Ramona Valley vineyards growing in own, unique way

A wine country in San Diego?  After a series of patchwork plots and crazy-in-love individuals making a hundred or so cases of their favorite varietals all over San Diego County, you might just be able to say, there is the makings of a wine country in these here parts. 
Weirdly enough California’s wine making began with the Franciscan fathers in San Diego in the 1700s.  Spanish explorers built a string of missions from San Diego north, all with vineyards.  After historic bouts with phylloxera diseases in the 1880s and prohibition in the 1920s, most of the wineries of note finally settled in Napa and Sonoma. 
In San Diego County, there were pockets of vineyards, largely disregarded  as serving only family and friends.
Two life-changing events have recently occurred that have lifted San Diego County’s Ramona Valley into the light of day.  In January 2006, the area of some 89,000 acres was designated as the Ramona Valley Viticultural Area, based on its “unique microculture, terrior and history of grape production.”  The area surrounds the town of Ramona. There are about 50 vineyards and 16 wineries doing business.  This is only the second “AVA” in this county and the third in Southern California.
The other event, a “Boutique Wine Ordinance” approved last year by  the county, allows, and would make it easier, to offer public tasting rooms in the area’s wineries  for the public to “try before they buy.”  After a flurry of objections from environmentalists, it finally was written into the books a few months ago.
At an average elevation of 1,400 feet and rainfall of some 16.5 inches per year, the Ramona area is well suited for quality wine grapes. 
Rose and Herman Salerno’s first vintage was 2002, made in the garage of their adobe home in the hills of Ramona. They had been making wine for their personal use 18 years prior.  They proudly point to their tasting room as a “godsend” for their business which makes some 12 wines, including a 2007 Lagrein Red ( $32 wine club price).
Ninety cases have been made.  It’s an Italian wine from the slopes of the Alto Adige Alps.
You’ll enjoy the mineral-rich mouth feel  of very high quality.
And while you’re tasting, you can coax Herman into a game of Bocce Ball.  Herman has two courts on the property.  Tasting hours are from 11 a.m. to sunset. Salerno Winery is closed Monday and Tuesday.
Other wineries of note in the Ramona Valley and vicinity include Hacienda de las Rosas, Lenora, Woof ‘n Rose, Cordiano, Mahogany Mountain, Pamo Valley, and in nearby Warner Springs, Serenissima.
For more on Ramona Valley Vineyards and Wineries, see ramonvalleyvineyards.org.
Another Look at Las Vegas
Vegas watchers never had it so good these days.  For starters, the space-age City Center, built by MGM Grand on 67 acres between Bellagio and Monte Carlo for nearly $9 billion, has six hotels and condo towers, with 4,000 more rooms to fill on the Las Vegas Strip. 
Also pitching for customers are 17 restaurants and nice bars in one hotel alone, ARIA.
To its credit, fine wine dining has never been better in this scintillating city.  This is partly due to the caliber of nationally known chefs that have descended on finely appointed dining rooms in the upscale hotels.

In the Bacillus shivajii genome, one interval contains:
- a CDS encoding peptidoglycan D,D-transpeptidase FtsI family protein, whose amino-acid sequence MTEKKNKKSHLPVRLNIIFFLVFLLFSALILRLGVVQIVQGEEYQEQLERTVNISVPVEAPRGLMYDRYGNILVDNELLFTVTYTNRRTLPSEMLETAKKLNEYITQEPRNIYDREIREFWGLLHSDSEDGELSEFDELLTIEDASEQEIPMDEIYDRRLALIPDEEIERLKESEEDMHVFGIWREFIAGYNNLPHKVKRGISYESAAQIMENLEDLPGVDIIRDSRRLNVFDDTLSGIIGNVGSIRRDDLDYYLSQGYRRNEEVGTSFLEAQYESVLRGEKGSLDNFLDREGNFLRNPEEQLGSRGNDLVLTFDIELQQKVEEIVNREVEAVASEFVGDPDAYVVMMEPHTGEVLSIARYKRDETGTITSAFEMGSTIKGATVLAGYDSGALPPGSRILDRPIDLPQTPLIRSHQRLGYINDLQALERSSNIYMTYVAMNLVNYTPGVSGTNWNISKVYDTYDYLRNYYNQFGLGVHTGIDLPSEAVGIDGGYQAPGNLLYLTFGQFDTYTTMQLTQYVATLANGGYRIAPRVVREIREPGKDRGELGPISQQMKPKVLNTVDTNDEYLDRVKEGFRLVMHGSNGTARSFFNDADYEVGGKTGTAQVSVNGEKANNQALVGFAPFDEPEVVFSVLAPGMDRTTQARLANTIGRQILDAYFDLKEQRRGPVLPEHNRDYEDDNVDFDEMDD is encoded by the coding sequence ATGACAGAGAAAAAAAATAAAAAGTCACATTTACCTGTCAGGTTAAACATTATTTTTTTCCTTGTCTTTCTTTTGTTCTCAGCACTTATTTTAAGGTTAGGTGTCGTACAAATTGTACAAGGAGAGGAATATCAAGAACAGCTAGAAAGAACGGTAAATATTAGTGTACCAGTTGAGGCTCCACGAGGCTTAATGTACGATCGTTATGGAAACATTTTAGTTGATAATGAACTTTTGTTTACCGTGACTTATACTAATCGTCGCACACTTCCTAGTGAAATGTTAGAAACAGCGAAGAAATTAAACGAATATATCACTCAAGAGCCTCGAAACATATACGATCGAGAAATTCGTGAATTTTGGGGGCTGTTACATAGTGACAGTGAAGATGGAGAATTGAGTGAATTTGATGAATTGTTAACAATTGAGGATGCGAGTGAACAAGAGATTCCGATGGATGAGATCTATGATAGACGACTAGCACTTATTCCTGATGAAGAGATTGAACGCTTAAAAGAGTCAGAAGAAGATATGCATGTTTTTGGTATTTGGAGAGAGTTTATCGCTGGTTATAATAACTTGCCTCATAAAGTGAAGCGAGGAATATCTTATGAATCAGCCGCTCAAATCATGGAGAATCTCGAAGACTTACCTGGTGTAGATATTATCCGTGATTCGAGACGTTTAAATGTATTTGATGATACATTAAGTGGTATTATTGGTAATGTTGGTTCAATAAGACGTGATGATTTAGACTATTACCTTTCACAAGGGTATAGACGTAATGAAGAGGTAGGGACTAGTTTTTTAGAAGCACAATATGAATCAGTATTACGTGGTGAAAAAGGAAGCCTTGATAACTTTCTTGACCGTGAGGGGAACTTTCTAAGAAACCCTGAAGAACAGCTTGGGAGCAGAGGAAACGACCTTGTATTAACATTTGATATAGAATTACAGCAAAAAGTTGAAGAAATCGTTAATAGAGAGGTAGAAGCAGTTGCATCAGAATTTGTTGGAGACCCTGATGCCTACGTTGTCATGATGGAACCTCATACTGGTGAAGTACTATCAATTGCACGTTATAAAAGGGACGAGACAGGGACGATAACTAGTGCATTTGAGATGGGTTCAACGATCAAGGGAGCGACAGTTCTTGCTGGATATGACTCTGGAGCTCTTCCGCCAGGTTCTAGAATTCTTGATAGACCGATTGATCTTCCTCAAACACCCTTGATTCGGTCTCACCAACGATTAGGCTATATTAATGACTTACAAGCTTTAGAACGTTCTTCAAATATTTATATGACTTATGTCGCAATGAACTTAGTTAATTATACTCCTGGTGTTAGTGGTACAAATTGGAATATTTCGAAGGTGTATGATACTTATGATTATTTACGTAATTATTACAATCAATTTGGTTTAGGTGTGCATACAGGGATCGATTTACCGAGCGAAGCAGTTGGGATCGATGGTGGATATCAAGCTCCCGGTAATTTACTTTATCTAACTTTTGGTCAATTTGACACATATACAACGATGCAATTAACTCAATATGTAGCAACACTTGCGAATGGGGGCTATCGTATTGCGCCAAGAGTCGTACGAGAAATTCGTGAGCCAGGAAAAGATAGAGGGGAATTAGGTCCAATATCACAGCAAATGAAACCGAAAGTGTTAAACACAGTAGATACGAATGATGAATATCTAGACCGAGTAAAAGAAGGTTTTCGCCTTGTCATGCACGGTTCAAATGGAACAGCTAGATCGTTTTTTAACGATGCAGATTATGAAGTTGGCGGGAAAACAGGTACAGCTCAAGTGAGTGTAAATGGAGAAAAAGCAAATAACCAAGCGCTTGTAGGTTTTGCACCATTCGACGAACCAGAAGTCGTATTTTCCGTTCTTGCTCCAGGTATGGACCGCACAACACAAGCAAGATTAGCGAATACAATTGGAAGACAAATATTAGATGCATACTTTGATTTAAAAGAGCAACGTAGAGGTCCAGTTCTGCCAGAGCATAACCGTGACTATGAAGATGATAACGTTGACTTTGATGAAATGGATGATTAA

It was started by Wolfgang Puck a number of yards ago.  The latest big celebrity chef in town is Michael Mina with no less than five restaurants including American Fish at ARIA. 
If you’re looking for star-power at your table, try actress Eva Longoria’s new Beso Steakhouse in Crystal’s, the high-end retail dining and entertainment center that fronts City Center and is currently showing an Elvis Presley Tribute by Cirque du Soliel.
Start by visiting citycenter.com.
Wine Bytes
— The newest Dining Out San Diego, the free glossy magazine with all you need to know about the area wine and dine scene, is due out this week.  It can be picked up in most fine dining establishments.
— The University of San Diego Wine Classic is July 24 from 2 to 5 p.m. at the USD Garden by the Sea Center.  It raises money for scholarships.  $75 admission.  Visit usdwineclassic.com.
— 57 Degrees Wine Bar in San Diego has a Classic Regions and Varietals Event July 26 from 6:30 to 8 p.m. $40 per person with seminar.  Call (619) 955-8884.
— A Gondola Wine Tasting is featured at Loews Hotel Coronado July 27 and every Wednesday through summer, from 6:30 to 7:45 p.m.  Cost is $45 each.  Details at (619) 429-6317.
— North County Wine Company in San Marcos celebrates its first anniversary with wine events July 29 through July 31. A “Big Gun” tasting highlights Friday from 4 to 9 p.m.  Cost is $15.  Get more information at (760) 744-2119.
— PAON Restaurant in downtown Carlsbad presents a Chateau Montelena Winery Dinner July 27.  Four course gourmet menu with five glasses of one of Napa Valley historic wines.  RSVP at (760) 729-7377.
— V.Sattui Winery in St. Helena, Napa Valley, has its outdoor annual Festa Italiana, July 30 from 6:30 – 9:30 p.m.  Music, huge amounts of Italian food and Sattui Wines that were recently awarded 2011 Winery of the Year.  All for $79 each. Call (707) 963-7774 for tickets.

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  1. April & Gary says:

    We love making little trips to Ramona and all over San Diego County where we enjoy visiting the more than 25 wineries (including Herman and Rose at Salerno) and taste some of the amazing and very resonably priced wine that is made in San Diego County.

    http://winesandiego.blogspot.com/

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